Tuesday, 14 April 2009
A Dialogue Upon Mount Pentelicus 1906
This story was possibly written in the Autumn of 1906 following a holiday to Greece. Virginia Woolf’s journal from the time notes that along with her sister and brothers, she climbed Mount Pentelicus and also that they encountered some monks.
I found this story more difficult to read, partly I think, because I have not really studied any Greek history or mythology. It is however, a very amusing sketch of the British abroad:
“To address them in their own tongue as Plato would have spoken it had Plato learned Greek at Harrow.” (p64)
It reminds me a little of E. M. Forsters A Room With a View, particularly with the reference to Baedeker.
The story begins as a group of “tourists” are descending Mount Pentelicus, although the narrator states that the group of people would not refer to themselves as tourists. The group pauses for a rest under the shade of some trees and the narrator describes the Greek guides resting in the sun. A debate then begins between the English about what Greece is today but are interrupted by the appearance of a monk.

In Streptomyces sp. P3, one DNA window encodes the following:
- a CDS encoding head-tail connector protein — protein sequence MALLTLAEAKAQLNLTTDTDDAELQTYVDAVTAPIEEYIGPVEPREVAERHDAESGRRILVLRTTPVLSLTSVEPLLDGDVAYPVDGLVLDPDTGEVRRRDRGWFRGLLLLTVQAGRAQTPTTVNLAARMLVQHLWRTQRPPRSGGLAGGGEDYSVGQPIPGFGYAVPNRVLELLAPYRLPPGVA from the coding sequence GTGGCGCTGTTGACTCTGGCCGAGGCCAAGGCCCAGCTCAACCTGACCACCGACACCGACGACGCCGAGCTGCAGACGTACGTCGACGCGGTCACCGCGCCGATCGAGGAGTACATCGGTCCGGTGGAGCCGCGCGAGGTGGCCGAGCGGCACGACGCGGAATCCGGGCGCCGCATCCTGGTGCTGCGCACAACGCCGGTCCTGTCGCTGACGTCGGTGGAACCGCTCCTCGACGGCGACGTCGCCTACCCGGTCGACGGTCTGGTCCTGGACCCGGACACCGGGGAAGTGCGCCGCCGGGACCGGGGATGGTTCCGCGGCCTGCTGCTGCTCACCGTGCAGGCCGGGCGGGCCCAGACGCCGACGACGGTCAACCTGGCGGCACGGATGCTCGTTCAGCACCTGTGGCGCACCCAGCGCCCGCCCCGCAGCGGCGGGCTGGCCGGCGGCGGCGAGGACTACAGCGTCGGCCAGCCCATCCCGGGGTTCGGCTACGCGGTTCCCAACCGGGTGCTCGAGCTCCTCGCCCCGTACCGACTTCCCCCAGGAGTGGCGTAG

Virginia Woolf comments on the difficulty in capturing a true account of the dialogue of the debate on paper so she instead records fragments of what is said and fills the reader in on the rest of the conversation. This is similar to the approach in The Journal of Mistress Joan Martyn, where the essence of the conversation is given rather than a complete dialogue. The appearance of the monk interrupts the debate and the group moves on in their descent of the mountain. The pieces finishes in a very domestic way
“The talk was of supper and a bed.” (p68)
I’m not really sure what I think about this piece yet so I think I may come back to it at a later date to have another look at it.